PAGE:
Consider a simplified model of a triply ionized beryllium-9 atom (Be^1+): four protons plus five neutrons…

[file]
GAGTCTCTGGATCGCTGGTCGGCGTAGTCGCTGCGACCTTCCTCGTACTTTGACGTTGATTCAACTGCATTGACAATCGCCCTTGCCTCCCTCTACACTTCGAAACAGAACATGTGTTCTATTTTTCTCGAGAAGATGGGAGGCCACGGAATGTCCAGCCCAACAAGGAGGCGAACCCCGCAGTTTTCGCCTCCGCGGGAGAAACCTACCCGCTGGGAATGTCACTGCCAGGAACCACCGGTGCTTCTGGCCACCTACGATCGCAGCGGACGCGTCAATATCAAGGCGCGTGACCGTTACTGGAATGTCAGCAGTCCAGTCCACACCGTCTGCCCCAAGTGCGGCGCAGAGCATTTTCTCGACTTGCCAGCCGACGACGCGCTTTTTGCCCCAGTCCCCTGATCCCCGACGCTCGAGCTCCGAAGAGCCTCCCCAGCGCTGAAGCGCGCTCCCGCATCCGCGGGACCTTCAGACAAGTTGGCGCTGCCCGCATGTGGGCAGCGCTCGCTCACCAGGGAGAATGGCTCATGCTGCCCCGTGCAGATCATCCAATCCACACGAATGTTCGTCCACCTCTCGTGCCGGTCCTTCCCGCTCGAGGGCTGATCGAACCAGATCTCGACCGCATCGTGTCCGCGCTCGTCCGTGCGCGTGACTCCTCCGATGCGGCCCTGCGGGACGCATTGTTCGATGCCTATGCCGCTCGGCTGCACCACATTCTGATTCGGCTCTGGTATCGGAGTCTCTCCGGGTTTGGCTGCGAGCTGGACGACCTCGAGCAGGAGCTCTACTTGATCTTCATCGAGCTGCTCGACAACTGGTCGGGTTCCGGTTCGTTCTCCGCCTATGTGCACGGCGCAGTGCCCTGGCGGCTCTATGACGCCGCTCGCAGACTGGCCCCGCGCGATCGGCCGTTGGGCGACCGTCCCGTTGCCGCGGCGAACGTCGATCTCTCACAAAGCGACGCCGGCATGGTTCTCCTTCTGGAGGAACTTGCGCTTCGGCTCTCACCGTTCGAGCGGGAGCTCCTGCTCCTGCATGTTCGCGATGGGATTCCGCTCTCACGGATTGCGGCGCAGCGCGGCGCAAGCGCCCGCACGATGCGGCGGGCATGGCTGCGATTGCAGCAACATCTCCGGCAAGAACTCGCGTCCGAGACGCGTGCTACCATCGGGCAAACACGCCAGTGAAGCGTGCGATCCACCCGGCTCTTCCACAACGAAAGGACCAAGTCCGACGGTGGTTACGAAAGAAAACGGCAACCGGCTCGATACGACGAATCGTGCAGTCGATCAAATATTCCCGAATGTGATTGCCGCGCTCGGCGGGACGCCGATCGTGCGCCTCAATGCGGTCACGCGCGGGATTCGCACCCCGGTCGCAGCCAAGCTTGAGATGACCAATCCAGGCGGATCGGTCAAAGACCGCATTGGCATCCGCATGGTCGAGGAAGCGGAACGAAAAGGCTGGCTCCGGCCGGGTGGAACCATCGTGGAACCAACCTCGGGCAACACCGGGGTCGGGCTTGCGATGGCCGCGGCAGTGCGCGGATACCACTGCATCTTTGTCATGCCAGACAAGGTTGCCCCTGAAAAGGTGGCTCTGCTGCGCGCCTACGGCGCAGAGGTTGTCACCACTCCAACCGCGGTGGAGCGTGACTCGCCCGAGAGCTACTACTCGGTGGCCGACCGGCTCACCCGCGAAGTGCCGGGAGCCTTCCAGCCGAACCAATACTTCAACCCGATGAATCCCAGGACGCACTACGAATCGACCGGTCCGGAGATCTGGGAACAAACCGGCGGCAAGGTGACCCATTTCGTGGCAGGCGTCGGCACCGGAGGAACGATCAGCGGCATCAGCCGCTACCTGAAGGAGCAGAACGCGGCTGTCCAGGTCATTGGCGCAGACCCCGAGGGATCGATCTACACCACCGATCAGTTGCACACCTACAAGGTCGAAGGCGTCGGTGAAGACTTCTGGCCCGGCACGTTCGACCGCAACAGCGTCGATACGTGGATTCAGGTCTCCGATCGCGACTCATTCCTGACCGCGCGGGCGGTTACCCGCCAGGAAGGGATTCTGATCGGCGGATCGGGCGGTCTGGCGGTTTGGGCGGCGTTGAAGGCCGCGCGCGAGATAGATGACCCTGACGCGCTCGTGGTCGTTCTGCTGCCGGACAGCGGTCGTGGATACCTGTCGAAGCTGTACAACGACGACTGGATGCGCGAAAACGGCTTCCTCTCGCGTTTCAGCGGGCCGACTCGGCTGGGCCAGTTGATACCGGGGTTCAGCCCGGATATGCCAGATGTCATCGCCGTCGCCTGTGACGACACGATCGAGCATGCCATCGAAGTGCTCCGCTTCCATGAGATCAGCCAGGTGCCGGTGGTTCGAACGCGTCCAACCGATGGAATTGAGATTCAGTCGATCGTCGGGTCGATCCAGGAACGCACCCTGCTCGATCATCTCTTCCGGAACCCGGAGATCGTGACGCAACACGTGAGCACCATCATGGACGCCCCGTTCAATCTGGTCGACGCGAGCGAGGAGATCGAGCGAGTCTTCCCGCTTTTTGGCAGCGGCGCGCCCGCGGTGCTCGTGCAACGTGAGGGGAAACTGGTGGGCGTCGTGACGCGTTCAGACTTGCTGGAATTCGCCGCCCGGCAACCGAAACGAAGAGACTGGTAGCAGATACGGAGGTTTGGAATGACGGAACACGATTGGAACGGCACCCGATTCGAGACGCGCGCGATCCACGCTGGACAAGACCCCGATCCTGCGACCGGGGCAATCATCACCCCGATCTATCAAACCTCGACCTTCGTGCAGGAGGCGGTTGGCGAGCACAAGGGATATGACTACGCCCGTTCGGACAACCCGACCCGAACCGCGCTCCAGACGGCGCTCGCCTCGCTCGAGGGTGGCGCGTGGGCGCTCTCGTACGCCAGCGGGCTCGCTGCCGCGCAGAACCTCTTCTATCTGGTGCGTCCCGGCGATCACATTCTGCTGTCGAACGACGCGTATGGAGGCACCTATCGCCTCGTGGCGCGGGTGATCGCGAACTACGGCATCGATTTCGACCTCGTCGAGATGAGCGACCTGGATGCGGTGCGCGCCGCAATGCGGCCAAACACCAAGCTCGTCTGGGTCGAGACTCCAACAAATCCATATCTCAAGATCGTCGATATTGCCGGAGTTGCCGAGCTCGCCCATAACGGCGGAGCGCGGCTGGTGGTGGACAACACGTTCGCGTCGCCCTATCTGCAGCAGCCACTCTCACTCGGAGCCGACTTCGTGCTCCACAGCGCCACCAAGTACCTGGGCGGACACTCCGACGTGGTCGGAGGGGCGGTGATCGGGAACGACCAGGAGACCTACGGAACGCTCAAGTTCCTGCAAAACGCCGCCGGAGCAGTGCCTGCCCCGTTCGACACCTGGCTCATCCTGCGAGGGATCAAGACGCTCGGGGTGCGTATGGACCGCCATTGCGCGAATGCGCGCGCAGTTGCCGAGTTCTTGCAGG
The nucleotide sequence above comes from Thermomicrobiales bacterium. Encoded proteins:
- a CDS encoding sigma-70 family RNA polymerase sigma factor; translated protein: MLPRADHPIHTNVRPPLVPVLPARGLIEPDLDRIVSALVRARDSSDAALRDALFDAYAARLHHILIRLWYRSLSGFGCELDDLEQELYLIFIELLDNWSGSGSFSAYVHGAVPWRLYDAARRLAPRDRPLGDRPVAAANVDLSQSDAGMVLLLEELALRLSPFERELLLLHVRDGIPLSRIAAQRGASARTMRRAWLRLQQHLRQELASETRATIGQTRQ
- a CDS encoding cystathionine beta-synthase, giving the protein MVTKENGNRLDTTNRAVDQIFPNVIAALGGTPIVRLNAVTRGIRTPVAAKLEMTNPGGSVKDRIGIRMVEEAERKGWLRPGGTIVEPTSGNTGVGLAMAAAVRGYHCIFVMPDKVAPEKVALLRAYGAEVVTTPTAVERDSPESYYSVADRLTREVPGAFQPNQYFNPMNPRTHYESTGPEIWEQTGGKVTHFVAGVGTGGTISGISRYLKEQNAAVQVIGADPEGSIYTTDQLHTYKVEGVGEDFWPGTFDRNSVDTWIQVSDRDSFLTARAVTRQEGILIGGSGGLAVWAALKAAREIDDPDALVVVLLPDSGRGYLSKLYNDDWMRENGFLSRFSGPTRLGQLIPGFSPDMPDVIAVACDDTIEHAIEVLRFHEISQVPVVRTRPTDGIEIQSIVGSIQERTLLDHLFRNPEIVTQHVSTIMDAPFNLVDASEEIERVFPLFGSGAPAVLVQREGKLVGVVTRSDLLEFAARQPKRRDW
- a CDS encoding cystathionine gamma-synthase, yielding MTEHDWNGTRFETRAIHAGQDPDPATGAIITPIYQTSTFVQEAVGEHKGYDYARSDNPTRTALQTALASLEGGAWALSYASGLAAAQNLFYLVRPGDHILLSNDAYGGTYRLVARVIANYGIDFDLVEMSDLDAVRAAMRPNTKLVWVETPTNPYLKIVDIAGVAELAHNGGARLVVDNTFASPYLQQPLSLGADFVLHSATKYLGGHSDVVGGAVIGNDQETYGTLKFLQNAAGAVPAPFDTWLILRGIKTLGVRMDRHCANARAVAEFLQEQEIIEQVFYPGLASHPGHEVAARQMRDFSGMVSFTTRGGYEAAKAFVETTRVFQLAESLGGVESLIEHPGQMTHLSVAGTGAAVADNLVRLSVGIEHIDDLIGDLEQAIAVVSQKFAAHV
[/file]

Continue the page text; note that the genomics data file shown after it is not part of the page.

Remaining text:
Consider a simplified model of a triply ionized beryllium-9 atom (Be^1+): four protons plus five neutrons in the atom’s nucleus, “orbited” by just one electron at a constant distance of 4.50 times 10^-12 m. You can solve (a) & (b) in either order. Label your work clearly: a. What is the strength (magnitude) of the attractive electric force between the nucleus and the electron? Show your work. b. What is the magnitude of the electric field at the electron’s location? Is its direction toward or away from the nucleus? Show your work. c. What is the strength (magnitude) of the attractive gravitational force between the nucleus and the electron? (Recall: F_o = G m_1 m_2/r^2) Show your work. d. For this particular nucleus and orbiting electron, how many times stronger is the electric force in part (a) than the gravitational force in part (c)? Divide and find out: (You do NOT need to show your work.) F_F/F_G Thought question (nor for credit): When chemists deal with the interaction forces between atoms, is it valid for them to consider only electrical forces (ionic bonds, hydrogen bonds, dipole interactions, van der Waals forces, etc.) while ignoring gravitational forces?